Watterson created the system of sets and legs, creating a climax every 20 minutes and thereby maintaining the interest of TV viewers, which is used in darts and bowls to this day.

However, a breakdown in relationship with BDO chairman Olly Croft and the late Peter Dyke of Imperial Tobacco saw him exit the sport. A situation mirrored when the world's top players broke away to form the rival Professional Darts Corporation.

Elsewhere, he staged the first floodlit cricket in Britain in 1980, which was a six-a-side tournament between Derbyshire, Yorkshire, Nottinghamshire and Kent, staged at Bramall Lane stadium in Sheffield.

In 1981 he created the first UK Indoor Bowls Championship at the Preston Guild Hall. He changed the format to 21 ends, to three sets of first to seven ends.

He took over promotion of ITV's Pro-Celebrity Snooker, held in Leeds, securing new backing after Canadian Club withdrew their sponsorship.

Football Club chairmanEdit

Watterson served as Chairman of Derby County Football Club in the early 1980s, which saw him bring Brian Clough's former assistant manager at arch rivals Nottingham Forest, Peter Taylor out of retirement to become manager of the team.[4] Within a short period, Archie Gemmill and John Robertson had made the journey across from Forest. Battles in the boardroom and a growing hooligan fan problem led to Watterson leaving within a few years.

In June 1983 he was approached by Chesterfield F.C. secretary Bob Pepper and the club solicitor Roger Woodhead, who advised him that the club was being wound up in the High Court in London. Settling the debts to the Inland Revenue and Customs and Excise, totalling £91,000, the club was saved. He became Vice-Chairman of Chesterfield until November that year, later returning as Chairman, which lasted just over a year.

Snooker commentatorEdit

While promoting ITV's Pro-Celebrity Snooker in the early 1980s (a series presented by Mike Smith, a former master of ceremonies at major snooker events who went on to have a long career at Eurosport), Watterson commentated on one episode alongside Rex Williams, however his main career as a commentator began in 1989 with Eurosport, then jointly owned by Sky Television plc and the EBU.[6]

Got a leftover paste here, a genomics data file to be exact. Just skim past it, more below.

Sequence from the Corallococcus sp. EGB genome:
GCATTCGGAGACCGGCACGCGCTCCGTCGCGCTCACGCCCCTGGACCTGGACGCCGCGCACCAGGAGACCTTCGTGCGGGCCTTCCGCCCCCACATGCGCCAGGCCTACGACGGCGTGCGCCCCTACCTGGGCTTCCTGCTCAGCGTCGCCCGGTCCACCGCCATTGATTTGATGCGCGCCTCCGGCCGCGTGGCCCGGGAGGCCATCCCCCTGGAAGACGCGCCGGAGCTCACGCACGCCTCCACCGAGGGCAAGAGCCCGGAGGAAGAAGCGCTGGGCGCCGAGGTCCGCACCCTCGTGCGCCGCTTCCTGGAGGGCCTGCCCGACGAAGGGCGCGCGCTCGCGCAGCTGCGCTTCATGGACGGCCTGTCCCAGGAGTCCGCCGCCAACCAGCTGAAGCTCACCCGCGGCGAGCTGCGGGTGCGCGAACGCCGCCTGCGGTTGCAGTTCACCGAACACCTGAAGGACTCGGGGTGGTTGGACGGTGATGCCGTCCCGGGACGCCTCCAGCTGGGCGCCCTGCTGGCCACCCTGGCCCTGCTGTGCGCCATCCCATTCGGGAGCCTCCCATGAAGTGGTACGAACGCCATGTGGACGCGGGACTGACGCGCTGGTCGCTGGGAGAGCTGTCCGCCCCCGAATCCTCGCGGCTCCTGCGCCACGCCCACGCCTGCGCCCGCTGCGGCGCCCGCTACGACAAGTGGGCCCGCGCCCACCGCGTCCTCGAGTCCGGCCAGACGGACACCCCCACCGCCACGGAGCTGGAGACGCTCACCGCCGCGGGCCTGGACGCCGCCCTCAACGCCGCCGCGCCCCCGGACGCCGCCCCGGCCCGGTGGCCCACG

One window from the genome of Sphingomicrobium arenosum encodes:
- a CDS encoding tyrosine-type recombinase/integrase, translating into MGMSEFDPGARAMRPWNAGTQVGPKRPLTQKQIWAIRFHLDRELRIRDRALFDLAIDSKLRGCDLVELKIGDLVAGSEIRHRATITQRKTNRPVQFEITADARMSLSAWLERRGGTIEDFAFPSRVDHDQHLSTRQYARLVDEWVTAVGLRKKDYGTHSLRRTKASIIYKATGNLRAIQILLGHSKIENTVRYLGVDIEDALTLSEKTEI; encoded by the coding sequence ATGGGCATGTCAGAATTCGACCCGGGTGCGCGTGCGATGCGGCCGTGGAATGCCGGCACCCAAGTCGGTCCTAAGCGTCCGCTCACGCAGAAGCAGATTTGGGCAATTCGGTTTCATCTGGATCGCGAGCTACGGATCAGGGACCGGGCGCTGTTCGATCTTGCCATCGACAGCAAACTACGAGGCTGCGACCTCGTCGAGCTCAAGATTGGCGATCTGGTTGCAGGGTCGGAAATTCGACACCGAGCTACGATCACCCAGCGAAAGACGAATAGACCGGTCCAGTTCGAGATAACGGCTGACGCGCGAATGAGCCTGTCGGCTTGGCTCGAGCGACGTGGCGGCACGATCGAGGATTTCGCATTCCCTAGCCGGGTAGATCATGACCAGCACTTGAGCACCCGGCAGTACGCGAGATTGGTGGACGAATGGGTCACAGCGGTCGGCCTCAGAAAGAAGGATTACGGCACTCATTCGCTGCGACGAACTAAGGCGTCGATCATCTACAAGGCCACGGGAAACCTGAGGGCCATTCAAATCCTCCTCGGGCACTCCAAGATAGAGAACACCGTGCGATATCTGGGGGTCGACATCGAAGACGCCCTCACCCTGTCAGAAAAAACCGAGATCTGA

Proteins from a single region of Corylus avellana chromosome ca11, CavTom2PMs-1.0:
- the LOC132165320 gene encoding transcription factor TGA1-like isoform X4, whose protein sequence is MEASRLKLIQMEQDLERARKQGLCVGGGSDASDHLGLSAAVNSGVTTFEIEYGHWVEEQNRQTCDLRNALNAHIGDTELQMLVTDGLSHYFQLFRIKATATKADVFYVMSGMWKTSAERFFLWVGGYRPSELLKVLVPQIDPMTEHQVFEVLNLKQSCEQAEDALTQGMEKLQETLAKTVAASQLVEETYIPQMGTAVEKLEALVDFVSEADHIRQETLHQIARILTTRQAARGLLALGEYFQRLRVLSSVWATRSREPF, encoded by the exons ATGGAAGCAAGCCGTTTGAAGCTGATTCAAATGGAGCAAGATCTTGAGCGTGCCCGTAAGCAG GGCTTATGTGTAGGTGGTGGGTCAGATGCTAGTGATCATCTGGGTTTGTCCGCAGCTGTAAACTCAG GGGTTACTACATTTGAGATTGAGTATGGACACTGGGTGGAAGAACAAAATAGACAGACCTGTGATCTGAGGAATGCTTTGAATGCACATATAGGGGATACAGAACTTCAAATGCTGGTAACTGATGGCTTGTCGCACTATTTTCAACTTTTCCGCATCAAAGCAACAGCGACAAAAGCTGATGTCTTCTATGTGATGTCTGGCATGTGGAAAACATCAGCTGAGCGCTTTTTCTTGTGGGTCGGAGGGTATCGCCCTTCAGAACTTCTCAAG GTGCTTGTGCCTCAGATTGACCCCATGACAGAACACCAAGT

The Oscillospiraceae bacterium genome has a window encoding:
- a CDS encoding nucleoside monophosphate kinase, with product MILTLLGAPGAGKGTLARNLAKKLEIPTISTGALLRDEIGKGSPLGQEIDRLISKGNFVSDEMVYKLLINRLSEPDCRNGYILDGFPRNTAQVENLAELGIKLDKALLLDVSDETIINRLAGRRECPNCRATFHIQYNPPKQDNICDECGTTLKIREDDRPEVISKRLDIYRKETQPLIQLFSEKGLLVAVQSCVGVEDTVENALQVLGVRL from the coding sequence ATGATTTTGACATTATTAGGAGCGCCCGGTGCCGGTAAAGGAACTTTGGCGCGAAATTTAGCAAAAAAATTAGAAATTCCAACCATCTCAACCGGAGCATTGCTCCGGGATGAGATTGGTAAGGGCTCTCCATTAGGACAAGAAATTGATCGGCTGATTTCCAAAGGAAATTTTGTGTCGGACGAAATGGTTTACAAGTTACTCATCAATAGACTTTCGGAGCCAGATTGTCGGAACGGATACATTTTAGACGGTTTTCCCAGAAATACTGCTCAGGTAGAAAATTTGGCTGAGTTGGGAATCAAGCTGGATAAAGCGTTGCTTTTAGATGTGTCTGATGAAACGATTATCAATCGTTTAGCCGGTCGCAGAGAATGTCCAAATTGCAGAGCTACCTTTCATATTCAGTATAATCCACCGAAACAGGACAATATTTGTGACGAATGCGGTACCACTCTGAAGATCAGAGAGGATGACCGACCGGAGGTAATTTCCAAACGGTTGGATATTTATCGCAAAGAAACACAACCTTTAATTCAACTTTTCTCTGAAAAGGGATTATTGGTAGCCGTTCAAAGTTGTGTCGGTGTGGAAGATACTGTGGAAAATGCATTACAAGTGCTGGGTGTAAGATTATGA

His regular commentary partners were Canadian Jim Wych and Willie Thorne. The event he most enjoyed commentating on was the one-off Mita World Masters in 1991, an innovative event created especially for television by Barry Hearn. He also commentated on the British Open and International Open for several years, when the coverage moved from ITV to Sky. When Sky moved its sports programming from Eurosport to Sky Sports, which it owned outright, Watterson continued in the role.

He stepped down from Sky in 1994 to spend more time enjoying his property in Spain during the winter months,[6] briefly returning to commentary with Eurosport for a short while after that.

Later activitiesEdit

Watterson felt deeply hurt by the way snooker disposed of his services in the early-mid-1980s and never returned to business full-time again. He continued to hold a significant share portfolio and owned property in Britain and Spain. He remained in regular contact with his friend, snooker commentator and journalist Clive Everton.

In November 2017, Watterson withdrew his support for Barry Hearn's chairmanship of World Snooker, after Hearn failed to honour a £55,000 debt owed to him by the then-WPBSA board dating back to the 1980s.

Watterson died on 8 March 2019.[4]


  1. ^
  2. ^ PA Sport (10 March 2019). "World Snooker pays tribute to Mike Watterson who brought World Championship to Crucible Theatre". Sky Sports. Retrieved 11 March 2019.
  3. ^
  4. ^ a b c d e Stead, Marcus (20 March 2019). "Mike Watterson obituary". The Guardian. London. Retrieved 30 December 2019.
  5. ^ a b The Star: Angry Mike's potshot at snooker world
  6. ^ a b Supreme Snooker: Watterson Hails Snooker's New Regime[permanent dead link]